TOKYO -- Japan's Financial Services Agency plans to start setting the maximum amount of leverage corporate investors can use in foreign exchange margin trading to limit the exposure of smaller businesses to wild swings in the currency market.
The agency hopes to put the new rules in place as early as next year by amending relevant legislation. It will set separate limits for trade between different currencies, such as between the dollar and the yen or between the euro and the dollar, based on past market data.
Retail investors currently face a blanket 25:1 cap. This means that individuals can trade up to $250,000 in currencies with a deposit of $10,000. Highly leveraged positions allow investors to reap significant profits from a small investment, but even small fluctuations in the market can generate massive losses.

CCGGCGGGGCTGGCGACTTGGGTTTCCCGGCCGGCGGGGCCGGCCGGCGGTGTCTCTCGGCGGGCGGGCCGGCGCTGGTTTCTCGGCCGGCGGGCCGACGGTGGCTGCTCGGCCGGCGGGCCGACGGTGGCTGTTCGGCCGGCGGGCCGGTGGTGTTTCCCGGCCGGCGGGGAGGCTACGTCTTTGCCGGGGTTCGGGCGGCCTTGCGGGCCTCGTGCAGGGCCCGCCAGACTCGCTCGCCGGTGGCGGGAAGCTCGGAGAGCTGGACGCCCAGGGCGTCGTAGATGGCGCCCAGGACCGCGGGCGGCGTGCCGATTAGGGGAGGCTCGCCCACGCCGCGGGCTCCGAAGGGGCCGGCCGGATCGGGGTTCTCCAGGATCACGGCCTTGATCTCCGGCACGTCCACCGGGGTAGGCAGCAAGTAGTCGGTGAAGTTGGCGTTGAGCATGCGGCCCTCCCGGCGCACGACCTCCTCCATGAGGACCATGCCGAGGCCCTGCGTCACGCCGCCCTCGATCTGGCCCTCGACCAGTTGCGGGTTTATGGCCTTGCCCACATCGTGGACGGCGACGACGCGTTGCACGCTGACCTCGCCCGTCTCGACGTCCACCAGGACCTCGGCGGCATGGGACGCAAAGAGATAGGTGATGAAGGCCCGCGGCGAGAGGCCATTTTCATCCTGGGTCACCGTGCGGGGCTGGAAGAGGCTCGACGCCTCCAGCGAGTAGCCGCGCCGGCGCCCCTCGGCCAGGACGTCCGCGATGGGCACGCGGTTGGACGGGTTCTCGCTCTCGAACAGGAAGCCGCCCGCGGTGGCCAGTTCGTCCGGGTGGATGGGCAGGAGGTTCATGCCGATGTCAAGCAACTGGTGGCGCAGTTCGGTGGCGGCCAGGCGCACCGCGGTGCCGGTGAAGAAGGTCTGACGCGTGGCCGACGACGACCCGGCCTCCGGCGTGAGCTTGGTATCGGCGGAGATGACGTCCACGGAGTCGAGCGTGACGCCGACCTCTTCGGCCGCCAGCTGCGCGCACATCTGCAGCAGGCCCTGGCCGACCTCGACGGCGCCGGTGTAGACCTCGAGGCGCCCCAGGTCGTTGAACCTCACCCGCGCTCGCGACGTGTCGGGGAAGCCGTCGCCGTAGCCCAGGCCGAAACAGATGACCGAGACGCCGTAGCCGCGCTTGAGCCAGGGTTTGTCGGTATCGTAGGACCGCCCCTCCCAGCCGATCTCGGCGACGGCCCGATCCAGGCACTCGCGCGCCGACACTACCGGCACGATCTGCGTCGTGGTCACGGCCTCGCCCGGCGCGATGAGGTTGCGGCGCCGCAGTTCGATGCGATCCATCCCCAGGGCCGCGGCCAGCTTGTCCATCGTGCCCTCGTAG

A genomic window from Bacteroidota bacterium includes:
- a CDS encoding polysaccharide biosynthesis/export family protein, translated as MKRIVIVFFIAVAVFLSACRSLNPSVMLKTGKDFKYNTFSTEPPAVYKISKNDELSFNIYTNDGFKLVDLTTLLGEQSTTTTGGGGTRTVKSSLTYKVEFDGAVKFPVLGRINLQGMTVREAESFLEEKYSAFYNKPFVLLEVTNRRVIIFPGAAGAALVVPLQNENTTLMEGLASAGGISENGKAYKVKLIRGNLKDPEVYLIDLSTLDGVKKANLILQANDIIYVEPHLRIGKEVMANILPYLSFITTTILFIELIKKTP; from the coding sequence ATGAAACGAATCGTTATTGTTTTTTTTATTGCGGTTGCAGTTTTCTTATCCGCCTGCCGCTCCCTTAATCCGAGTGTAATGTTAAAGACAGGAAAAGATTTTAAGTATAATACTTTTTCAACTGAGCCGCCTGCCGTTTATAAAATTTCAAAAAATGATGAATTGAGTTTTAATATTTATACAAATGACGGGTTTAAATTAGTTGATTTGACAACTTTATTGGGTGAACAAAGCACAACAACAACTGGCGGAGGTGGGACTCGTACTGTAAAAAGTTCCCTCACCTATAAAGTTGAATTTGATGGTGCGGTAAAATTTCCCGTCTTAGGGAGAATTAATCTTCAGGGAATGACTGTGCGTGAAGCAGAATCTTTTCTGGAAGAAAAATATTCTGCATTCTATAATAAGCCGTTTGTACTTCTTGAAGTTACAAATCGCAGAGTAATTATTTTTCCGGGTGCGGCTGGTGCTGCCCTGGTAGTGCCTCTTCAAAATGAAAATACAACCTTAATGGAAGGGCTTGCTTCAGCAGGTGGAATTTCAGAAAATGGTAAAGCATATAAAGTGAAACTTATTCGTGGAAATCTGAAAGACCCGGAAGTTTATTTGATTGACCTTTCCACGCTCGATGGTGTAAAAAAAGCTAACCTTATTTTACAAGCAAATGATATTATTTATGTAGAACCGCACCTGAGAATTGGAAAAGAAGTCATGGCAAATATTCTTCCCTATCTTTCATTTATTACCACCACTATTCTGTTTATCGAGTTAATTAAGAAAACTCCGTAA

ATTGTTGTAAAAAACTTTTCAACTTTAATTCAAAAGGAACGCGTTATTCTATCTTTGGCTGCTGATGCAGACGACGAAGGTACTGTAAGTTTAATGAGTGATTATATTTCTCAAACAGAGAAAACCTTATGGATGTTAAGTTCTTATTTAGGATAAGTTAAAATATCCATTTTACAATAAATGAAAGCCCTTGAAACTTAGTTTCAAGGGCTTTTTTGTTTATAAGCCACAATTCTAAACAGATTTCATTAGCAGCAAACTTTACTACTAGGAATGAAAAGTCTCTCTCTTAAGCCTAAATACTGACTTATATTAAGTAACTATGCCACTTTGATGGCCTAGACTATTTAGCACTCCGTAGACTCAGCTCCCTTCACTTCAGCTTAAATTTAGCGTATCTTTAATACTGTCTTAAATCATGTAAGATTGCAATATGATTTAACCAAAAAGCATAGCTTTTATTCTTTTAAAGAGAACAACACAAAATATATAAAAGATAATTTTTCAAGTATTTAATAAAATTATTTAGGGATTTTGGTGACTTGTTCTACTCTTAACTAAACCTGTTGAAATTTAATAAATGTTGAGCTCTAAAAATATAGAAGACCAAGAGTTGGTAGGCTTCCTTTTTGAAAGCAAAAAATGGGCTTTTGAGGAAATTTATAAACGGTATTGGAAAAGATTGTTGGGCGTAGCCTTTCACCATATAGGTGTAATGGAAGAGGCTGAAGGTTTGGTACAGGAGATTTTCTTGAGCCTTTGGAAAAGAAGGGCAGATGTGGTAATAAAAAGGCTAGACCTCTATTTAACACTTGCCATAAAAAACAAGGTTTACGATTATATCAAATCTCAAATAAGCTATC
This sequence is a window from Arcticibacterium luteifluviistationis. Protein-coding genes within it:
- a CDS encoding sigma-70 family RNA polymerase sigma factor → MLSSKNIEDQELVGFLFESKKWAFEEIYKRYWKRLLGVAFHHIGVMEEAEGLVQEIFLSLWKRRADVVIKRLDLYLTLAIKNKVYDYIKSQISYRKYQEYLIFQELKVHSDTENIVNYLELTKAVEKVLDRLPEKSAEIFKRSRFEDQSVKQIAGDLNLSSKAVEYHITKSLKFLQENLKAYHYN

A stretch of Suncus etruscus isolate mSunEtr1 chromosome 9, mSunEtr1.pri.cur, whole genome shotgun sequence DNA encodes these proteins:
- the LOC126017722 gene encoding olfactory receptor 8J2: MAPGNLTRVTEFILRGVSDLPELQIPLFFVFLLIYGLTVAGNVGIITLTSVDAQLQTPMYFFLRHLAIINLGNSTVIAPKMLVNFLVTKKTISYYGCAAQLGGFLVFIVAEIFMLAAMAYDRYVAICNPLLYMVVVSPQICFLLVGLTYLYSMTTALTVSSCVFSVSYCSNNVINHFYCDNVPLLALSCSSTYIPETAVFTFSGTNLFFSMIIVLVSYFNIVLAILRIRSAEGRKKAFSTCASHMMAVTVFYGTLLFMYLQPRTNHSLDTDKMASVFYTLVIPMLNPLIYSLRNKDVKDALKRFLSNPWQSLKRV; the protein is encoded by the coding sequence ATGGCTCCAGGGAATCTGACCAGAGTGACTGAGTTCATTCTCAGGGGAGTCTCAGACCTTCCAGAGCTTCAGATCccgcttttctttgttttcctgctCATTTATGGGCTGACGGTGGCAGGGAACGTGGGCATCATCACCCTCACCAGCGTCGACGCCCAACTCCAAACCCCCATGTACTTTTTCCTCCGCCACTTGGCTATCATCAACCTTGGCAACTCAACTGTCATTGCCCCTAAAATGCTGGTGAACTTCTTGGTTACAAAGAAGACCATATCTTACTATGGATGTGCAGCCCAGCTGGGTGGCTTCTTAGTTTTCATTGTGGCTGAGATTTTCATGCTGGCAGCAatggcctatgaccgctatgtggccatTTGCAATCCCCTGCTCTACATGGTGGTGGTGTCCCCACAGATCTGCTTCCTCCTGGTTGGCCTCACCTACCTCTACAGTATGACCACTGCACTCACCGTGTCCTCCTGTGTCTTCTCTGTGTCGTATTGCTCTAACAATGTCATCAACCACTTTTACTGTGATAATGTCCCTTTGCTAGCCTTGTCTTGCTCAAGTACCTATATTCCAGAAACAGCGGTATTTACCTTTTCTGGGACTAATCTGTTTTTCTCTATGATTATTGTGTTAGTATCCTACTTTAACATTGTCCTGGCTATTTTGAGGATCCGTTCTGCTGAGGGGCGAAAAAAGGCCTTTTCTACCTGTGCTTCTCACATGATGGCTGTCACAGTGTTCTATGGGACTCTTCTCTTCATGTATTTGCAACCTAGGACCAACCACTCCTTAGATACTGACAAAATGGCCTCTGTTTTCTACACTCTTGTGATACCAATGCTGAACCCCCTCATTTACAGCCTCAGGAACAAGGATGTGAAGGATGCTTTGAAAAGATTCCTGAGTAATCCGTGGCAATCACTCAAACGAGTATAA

To mitigate risks in the foreign exchange market, where positions leveraged to the tune of 500:1 were common, the agency imposed a 50:1 cap on retail investors in 2010, then further lowered the limit to 25:1 the following year. But small businesses and other corporate investors were exempt.
Retail investors likely account for the majority of foreign exchange trading in Japan. But when the Swiss franc strengthened by about 30% against the euro in January 2015, some corporate investors ended up with losses larger than their deposits.